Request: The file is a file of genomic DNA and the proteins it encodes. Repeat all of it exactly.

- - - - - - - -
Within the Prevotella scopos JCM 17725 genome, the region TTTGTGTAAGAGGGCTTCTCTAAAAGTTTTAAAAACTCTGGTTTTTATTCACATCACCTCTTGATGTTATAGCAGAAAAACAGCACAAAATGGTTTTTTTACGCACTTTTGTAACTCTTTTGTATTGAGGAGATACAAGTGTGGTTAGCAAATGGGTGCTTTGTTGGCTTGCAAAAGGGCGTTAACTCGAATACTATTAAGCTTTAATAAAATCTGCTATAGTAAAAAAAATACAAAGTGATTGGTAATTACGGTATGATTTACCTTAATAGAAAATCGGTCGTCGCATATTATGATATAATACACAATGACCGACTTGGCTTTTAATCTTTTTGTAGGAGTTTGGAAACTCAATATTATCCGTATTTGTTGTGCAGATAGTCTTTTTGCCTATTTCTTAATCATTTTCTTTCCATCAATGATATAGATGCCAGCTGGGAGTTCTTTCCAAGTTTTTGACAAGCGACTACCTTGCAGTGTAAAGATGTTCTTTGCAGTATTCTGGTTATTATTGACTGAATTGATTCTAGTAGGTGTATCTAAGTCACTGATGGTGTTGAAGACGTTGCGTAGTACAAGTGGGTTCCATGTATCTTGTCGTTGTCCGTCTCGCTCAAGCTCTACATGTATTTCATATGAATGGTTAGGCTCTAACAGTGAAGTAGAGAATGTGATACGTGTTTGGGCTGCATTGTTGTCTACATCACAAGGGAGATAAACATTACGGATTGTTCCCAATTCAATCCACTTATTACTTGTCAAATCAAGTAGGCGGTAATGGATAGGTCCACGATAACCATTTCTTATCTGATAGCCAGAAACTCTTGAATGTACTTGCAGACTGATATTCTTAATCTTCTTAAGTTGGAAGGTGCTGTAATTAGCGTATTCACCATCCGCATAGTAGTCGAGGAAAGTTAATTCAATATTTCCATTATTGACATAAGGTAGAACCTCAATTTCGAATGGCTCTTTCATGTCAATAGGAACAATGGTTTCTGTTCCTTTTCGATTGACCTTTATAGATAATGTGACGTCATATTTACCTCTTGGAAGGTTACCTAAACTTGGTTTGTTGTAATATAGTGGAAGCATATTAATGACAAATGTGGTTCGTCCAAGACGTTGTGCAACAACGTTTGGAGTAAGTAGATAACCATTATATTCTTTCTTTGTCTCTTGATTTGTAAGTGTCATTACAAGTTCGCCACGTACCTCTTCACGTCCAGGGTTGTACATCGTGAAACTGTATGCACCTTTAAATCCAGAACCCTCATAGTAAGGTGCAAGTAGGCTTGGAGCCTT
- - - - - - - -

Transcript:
Within the Prevotella scopos JCM 17725 genome, the region TTTGTGTAAGAGGGCTTCTCTAAAAGTTTTAAAAACTCTGGTTTTTATTCACATCACCTCTTGATGTTATAGCAGAAAAACAGCACAAAATGGTTTTTTTACGCACTTTTGTAACTCTTTTGTATTGAGGAGATACAAGTGTGGTTAGCAAATGGGTGCTTTGTTGGCTTGCAAAAGGGCGTTAACTCGAATACTATTAAGCTTTAATAAAATCTGCTATAGTAAAAAAAATACAAAGTGATTGGTAATTACGGTATGATTTACCTTAATAGAAAATCGGTCGTCGCATATTATGATATAATACACAATGACCGACTTGGCTTTTAATCTTTTTGTAGGAGTTTGGAAACTCAATATTATCCGTATTTGTTGTGCAGATAGTCTTTTTGCCTATTTCTTAATCATTTTCTTTCCATCAATGATATAGATGCCAGCTGGGAGTTCTTTCCAAGTTTTTGACAAGCGACTACCTTGCAGTGTAAAGATGTTCTTTGCAGTATTCTGGTTATTATTGACTGAATTGATTCTAGTAGGTGTATCTAAGTCACTGATGGTGTTGAAGACGTTGCGTAGTACAAGTGGGTTCCATGTATCTTGTCGTTGTCCGTCTCGCTCAAGCTCTACATGTATTTCATATGAATGGTTAGGCTCTAACAGTGAAGTAGAGAATGTGATACGTGTTTGGGCTGCATTGTTGTCTACATCACAAGGGAGATAAACATTACGGATTGTTCCCAATTCAATCCACTTATTACTTGTCAAATCAAGTAGGCGGTAATGGATAGGTCCACGATAACCATTTCTTATCTGATAGCCAGAAACTCTTGAATGTACTTGCAGACTGATATTCTTAATCTTCTTAAGTTGGAAGGTGCTGTAATTAGCGTATTCACCATCCGCATAGTAGTCGAGGAAAGTTAATTCAATATTTCCATTATTGACATAAGGTAGAACCTCAATTTCGAATGGCTCTTTCATGTCAATAGGAACAATGGTTTCTGTTCCTTTTCGATTGACCTTTATAGATAATGTGACGTCATATTTACCTCTTGGAAGGTTACCTAAACTTGGTTTGTTGTAATATAGTGGAAGCATATTAATGACAAATGTGGTTCGTCCAAGACGTTGTGCAACAACGTTTGGAGTAAGTAGATAACCATTATATTCTTTCTTTGTCTCTTGATTTGTAAGTGTCATTACAAGTTCGCCACGTACCTCTTCACGTCCAGGGTTGTACATCGTGAAACTGTATGCACCTTTAAATCCAGAACCCTCATAGTAAGGTGCAAGTAGGCTTGGAGCCTT